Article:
The Petty General Election

Ed Miliband admitted this week that the satirical TV show The Thick of It can at times be a bit too close to reality. On recent evidence, the worry is that the programme might actually play down the conflicts, spin-mania and incompetency which appear to plague the political elite.

As the 2015 UK General Election looms ever nearer, it is becoming increasingly difficult to call who will be the winners and losers in the rat race, with an all-out majority looking extremely unlikely. While this should make the campaign all the more interesting for voters and desperate for party leaders, so far all it has led to is name-calling and squabbling, which has really driven home the depressing nature of the decision we have to make.

In a substantial proportion of people’s minds, the choice on 7th May amounts to one of good vs. evil. The Tories are seen as out for themselves and their rich public schoolboy cronies, while Labour reflect the human side that wants everyone in society to get a better deal (but maybe not going quite as far as many would like). This chasm between choices is bridged by the competency argument: one may prefer the red ideals of Ed and Co, but do they really know what they are doing? Constantly threatening business and creating a stigma over wealth-creation is no way to stimulate the economy. While Dave gives you that uncomfortable feeling that he could spring out of the nearest dark corner at any moment and force you to polish his boots, the economy have stabilised in the last few years and one could be excused for wondering whether it’s a case of ‘better the devil you know’ (note: so far as the author is aware, Kylie has not yet expressed her view on this particular election).

The Lib Dems appear to have reverted to the same position they have always held in living memory apart from the heady last few weeks of the 2010 election: one of the ‘third party’ which might be relevant in some close seats or as a protest vote, but that can’t really be taken too seriously. Interestingly, though, with the votes likely to be even closer than last time, Old Nick may hold the key again when deciding whether it is Ed or Dave who walks into No.10. There are other competitors this time though, with UKIP and the SNP much closer than ever before. While it is easy to dismiss them as raving racists or nationalists not relevant to the UK-wide debate (in that specific order), they could carry a huge say in who becomes our next PM. The other nationalist parties and the Greens will also have some impact, especially if these smaller parties decide to band together.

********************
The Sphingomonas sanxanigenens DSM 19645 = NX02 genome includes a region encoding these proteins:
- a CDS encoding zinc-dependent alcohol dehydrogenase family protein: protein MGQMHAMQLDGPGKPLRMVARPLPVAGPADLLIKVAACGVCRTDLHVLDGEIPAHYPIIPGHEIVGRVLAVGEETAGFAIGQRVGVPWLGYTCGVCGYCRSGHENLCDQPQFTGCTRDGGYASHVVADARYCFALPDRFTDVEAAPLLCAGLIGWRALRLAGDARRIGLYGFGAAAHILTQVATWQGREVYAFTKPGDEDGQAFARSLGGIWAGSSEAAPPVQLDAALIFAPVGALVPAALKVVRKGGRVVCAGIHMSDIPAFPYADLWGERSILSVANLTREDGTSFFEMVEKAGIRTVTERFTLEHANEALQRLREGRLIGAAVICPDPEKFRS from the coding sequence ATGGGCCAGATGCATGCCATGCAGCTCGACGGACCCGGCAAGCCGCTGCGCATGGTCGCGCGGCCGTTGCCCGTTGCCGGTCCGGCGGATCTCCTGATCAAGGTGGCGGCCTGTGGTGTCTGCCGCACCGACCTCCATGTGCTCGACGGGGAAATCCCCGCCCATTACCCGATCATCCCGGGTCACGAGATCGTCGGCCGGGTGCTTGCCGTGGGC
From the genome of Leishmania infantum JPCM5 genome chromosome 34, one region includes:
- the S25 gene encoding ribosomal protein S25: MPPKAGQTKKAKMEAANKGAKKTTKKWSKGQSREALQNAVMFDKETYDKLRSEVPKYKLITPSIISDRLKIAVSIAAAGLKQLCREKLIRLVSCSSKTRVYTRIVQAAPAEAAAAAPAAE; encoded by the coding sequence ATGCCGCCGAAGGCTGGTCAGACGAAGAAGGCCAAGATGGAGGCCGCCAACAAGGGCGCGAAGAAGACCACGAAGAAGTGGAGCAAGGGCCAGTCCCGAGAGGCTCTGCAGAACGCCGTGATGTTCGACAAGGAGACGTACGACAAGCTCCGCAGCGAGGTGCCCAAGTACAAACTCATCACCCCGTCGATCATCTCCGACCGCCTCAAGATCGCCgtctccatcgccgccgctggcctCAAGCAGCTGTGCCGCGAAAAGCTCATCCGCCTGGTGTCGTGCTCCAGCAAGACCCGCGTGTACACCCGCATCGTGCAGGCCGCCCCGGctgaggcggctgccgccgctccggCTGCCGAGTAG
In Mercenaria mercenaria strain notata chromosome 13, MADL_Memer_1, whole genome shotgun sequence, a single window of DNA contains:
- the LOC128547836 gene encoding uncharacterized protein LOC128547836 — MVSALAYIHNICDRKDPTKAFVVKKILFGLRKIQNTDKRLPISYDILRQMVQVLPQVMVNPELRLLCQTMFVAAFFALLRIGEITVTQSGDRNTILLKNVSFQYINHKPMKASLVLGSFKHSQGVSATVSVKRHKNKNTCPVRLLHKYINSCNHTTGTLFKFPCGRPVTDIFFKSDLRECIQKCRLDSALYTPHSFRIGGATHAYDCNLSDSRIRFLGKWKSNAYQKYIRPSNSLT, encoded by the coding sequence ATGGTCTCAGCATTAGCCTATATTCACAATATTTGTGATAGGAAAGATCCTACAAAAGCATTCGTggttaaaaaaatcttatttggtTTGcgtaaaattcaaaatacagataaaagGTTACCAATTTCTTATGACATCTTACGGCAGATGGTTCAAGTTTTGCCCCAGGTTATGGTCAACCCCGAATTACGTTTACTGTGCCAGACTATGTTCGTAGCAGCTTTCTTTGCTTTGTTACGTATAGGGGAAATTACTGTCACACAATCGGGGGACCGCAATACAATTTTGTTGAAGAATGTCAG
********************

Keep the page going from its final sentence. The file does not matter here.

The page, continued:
What has most upset me in the campaign so far (and there has been a lot) is the rhetoric coming from all sides, but particularly the Labour party. Readers will not have had to be too alert to figure out that my leanings are naturally to the left of centre. However, from a starting position of a rather easy-to-spread message of hope – who can argue with someone saying they want to reduce inequality? – the party has consistently resorted to a smear campaign against the Tories and Lib Dems. It breaks my heart to receive email after email from the party focusing on what everyone else has done wrong, rather than on what Labour can do right. My (least) favourite email of recent weeks was a poll sent to Labour party supporters asking: